Sequence that is neither increasing, nor decreasing, yet converges to 1

Give an example of a sequence which is neither increasing after a while, nor decreasing after a while, yet which converges to 1.

My solution: $1.01,\ .99,\ 1.001,\ .999,\ 1.0001,\ .9999,\ \text{etc}\dots$

Does that satisfy all the conditions? Also, judging by the instructions, do you think I would have to define that sequence? In which case, I could do $\{x_n\} = 1 + .01^n$ for odd $n$ and $1 - .01^n$ for even $n$ (which would change the sequence, but just increases the rate at which it approaches $1$).

The definition of an increasing sequence used is the next term being bigger than OR equal to the preceding term. And dually for decreasing.

• $1.1,\ 1.2,\ 1.01,\ 1.02,\ 1.001,\ 1.002,\ 1.001,\ 1.002,\ 1.0001,\ 1.0002,\dots$ – bof Sep 20 '16 at 12:11
• The term you are looking for is "non-monotonic at the limit" – BlueRaja - Danny Pflughoeft Sep 20 '16 at 16:32
• Limits superior and inferior are nice for these things, to split them into 2 different sequences. – Simply Beautiful Art Sep 20 '16 at 21:57
• Yes, you got it. But I think your series is $1 + (-0.1)^n$. – steven gregory Sep 21 '16 at 5:55

7 Answers

I think defining it the way you did is fine, but you could also use

$$s_n = 1+\left(-\frac{1}{10}\right)^n$$

which is a handy little trick to express alternating sequences nicely.

• I think it just has to be a sequence that doesn't increase or decrease the whole time (1.1, 1.01, 1.001 or .9,.99,.999) – Remy Sep 20 '16 at 2:58
• But I could be reading the instructions incorrectly. – Remy Sep 20 '16 at 2:59
• Oh, I just realized. 1,1,1,1,1 is both increasing and decreasing. Since the definition given by my prof for increasing is the next term being bigger than or equal to the preceding term. – Remy Sep 20 '16 at 3:32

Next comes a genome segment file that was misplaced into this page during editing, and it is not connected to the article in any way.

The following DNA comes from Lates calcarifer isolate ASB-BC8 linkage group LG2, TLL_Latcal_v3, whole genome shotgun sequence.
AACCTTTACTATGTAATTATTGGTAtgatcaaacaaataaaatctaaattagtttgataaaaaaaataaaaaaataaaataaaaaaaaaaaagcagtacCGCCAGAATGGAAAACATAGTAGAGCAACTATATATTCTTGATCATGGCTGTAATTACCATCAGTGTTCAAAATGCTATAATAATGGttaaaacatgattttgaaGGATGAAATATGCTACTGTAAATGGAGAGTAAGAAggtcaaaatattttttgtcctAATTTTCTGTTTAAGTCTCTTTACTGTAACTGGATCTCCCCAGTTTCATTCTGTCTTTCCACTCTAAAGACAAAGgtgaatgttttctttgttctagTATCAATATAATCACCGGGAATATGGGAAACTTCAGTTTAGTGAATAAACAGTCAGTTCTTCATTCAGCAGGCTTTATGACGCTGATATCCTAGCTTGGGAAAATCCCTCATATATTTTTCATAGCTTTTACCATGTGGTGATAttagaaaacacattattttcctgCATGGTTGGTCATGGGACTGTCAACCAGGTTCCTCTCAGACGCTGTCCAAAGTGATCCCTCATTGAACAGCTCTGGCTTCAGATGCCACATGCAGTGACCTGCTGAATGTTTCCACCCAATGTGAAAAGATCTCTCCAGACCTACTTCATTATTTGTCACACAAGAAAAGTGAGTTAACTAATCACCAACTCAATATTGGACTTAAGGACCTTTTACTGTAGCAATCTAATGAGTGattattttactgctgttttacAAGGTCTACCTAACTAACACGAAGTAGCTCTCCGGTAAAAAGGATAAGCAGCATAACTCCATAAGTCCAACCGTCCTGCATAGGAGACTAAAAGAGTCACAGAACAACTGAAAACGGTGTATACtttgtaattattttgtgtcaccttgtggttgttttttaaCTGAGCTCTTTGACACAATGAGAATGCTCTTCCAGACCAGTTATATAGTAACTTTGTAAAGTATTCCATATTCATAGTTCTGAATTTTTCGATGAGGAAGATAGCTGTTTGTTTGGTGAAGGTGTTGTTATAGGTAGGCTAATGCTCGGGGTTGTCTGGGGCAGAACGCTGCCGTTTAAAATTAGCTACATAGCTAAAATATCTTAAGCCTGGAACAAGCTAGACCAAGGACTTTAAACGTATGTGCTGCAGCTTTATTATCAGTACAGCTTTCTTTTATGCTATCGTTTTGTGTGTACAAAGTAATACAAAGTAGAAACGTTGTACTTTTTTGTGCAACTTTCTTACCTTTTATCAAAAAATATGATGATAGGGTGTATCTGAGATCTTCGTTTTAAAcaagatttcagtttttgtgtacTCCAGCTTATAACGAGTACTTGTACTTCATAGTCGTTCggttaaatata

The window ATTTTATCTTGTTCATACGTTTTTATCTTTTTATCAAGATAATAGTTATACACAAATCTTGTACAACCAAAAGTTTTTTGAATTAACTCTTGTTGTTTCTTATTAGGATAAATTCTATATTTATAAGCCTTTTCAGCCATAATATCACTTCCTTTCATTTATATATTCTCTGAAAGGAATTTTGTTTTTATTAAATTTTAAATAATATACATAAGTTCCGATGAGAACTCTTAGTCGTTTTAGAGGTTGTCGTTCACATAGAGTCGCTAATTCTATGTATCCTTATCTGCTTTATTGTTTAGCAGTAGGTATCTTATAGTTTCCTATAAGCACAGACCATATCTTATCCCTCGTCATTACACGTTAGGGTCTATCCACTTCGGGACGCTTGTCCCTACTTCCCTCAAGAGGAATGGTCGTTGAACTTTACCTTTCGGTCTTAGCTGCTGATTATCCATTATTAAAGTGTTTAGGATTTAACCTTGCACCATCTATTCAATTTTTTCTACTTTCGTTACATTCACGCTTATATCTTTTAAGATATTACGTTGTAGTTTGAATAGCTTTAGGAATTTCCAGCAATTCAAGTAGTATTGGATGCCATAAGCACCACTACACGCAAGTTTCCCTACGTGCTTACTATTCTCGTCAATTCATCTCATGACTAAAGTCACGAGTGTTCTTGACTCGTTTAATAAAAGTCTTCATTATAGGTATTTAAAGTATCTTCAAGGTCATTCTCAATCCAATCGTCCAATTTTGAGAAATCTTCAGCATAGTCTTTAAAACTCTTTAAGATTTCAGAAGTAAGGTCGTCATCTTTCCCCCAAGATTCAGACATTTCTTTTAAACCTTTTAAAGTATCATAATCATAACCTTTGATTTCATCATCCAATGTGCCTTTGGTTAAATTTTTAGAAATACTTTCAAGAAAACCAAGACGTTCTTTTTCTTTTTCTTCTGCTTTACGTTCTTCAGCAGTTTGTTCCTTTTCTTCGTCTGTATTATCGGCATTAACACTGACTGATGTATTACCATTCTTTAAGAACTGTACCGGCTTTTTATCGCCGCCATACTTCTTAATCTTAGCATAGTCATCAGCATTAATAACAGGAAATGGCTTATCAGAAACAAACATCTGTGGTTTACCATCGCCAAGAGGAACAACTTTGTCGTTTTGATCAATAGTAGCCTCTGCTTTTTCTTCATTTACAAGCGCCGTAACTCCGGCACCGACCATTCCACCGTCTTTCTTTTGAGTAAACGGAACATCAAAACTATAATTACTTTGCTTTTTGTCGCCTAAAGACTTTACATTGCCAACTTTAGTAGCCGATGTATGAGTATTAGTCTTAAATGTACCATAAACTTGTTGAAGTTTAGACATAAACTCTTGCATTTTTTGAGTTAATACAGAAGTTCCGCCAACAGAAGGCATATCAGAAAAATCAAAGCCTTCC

• @Brick : The instruction "neither increasing ..., nor decreasing ..." means that there is no finite initial segment after which the sequence only decreases or only increases. No tail of this answer's sequence only decreases or only increases. – Eric Towers Sep 20 '16 at 5:30
• You can make the expression lower with another minus in the exponent: $$1+(-10)^{-n}$$ – CiaPan Sep 20 '16 at 10:38

Your solution works.

I like $1+\dfrac{\sin n}{n}$. But it's possible I'm weird.

• I was going to post this too, but someone other than op edited in criteria for an increasing/decreasing function, so depending on how strict the initial requirements are, this may or may not work. – Burnsba Sep 20 '16 at 12:17
• @Burnsba : Since no two adjacent terms of this sequence are equal, the non-strictness of "increasing" and "decreasing" does not impact its validity. (We would look for $k \in \Bbb{Z}$ such that $\dfrac{(2k+1)\pi}{2} \pm \dfrac{1}{2}$ are both integers, but this would require that the transcendental number $\dfrac{(2k+1)\pi}{2}$ is rational, which is absurd.) – Eric Towers Sep 20 '16 at 12:51
• @Burnsba : The instruction "neither increasing ..., nor decreasing ..." means that there is no finite initial segment after which the sequence only decreases or only increases. No tail of this answer's sequence only decreases or only increases. If we were to take your interpretation, no solution is possible. – Eric Towers Sep 20 '16 at 13:05
• This is what I was going to suggest. – Brian Sep 20 '16 at 20:11
• I like the intuitive appeal, but it is admittedly kind of subtle to get the exact proof for this one -- a bit of a rabbit hole dive – MichaelChirico Sep 21 '16 at 2:29

EDIT: As the comments note, the original formulation of the question was not specific about whether the inequalities in the definitions were strict. With the additional specification now that "increasing" and "decreasing" allow for equality, this answer of course doesn't fit anymore.